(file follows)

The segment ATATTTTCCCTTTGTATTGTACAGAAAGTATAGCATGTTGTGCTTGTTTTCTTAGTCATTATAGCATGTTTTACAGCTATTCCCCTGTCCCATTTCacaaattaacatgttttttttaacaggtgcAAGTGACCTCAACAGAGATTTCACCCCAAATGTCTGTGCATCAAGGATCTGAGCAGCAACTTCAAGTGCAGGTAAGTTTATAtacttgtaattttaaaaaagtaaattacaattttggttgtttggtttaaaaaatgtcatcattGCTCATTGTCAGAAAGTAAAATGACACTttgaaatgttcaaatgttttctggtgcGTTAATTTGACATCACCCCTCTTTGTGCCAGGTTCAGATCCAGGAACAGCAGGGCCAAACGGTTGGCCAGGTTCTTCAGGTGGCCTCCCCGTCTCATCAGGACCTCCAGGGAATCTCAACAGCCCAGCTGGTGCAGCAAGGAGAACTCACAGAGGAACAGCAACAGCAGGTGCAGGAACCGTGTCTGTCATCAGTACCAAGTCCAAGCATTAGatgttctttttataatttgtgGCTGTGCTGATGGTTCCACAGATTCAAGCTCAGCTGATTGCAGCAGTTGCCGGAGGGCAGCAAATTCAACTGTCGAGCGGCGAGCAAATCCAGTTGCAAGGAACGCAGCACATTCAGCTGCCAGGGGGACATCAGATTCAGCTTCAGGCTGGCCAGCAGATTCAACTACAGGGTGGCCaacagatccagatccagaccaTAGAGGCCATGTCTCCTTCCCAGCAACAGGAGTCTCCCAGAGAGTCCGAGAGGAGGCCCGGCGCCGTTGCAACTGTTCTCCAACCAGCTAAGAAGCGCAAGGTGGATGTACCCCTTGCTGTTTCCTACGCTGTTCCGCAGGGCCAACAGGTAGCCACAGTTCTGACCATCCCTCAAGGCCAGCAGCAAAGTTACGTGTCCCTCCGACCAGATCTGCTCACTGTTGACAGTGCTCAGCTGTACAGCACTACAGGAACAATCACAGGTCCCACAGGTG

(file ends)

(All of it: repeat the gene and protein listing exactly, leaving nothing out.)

The segment ATATTTTCCCTTTGTATTGTACAGAAAGTATAGCATGTTGTGCTTGTTTTCTTAGTCATTATAGCATGTTTTACAGCTATTCCCCTGTCCCATTTCacaaattaacatgttttttttaacaggtgcAAGTGACCTCAACAGAGATTTCACCCCAAATGTCTGTGCATCAAGGATCTGAGCAGCAACTTCAAGTGCAGGTAAGTTTATAtacttgtaattttaaaaaagtaaattacaattttggttgtttggtttaaaaaatgtcatcattGCTCATTGTCAGAAAGTAAAATGACACTttgaaatgttcaaatgttttctggtgcGTTAATTTGACATCACCCCTCTTTGTGCCAGGTTCAGATCCAGGAACAGCAGGGCCAAACGGTTGGCCAGGTTCTTCAGGTGGCCTCCCCGTCTCATCAGGACCTCCAGGGAATCTCAACAGCCCAGCTGGTGCAGCAAGGAGAACTCACAGAGGAACAGCAACAGCAGGTGCAGGAACCGTGTCTGTCATCAGTACCAAGTCCAAGCATTAGatgttctttttataatttgtgGCTGTGCTGATGGTTCCACAGATTCAAGCTCAGCTGATTGCAGCAGTTGCCGGAGGGCAGCAAATTCAACTGTCGAGCGGCGAGCAAATCCAGTTGCAAGGAACGCAGCACATTCAGCTGCCAGGGGGACATCAGATTCAGCTTCAGGCTGGCCAGCAGATTCAACTACAGGGTGGCCaacagatccagatccagaccaTAGAGGCCATGTCTCCTTCCCAGCAACAGGAGTCTCCCAGAGAGTCCGAGAGGAGGCCCGGCGCCGTTGCAACTGTTCTCCAACCAGCTAAGAAGCGCAAGGTGGATGTACCCCTTGCTGTTTCCTACGCTGTTCCGCAGGGCCAACAGGTAGCCACAGTTCTGACCATCCCTCAAGGCCAGCAGCAAAGTTACGTGTCCCTCCGACCAGATCTGCTCACTGTTGACAGTGCTCAGCTGTACAGCACTACAGGAACAATCACAGGTCCCACAGGTG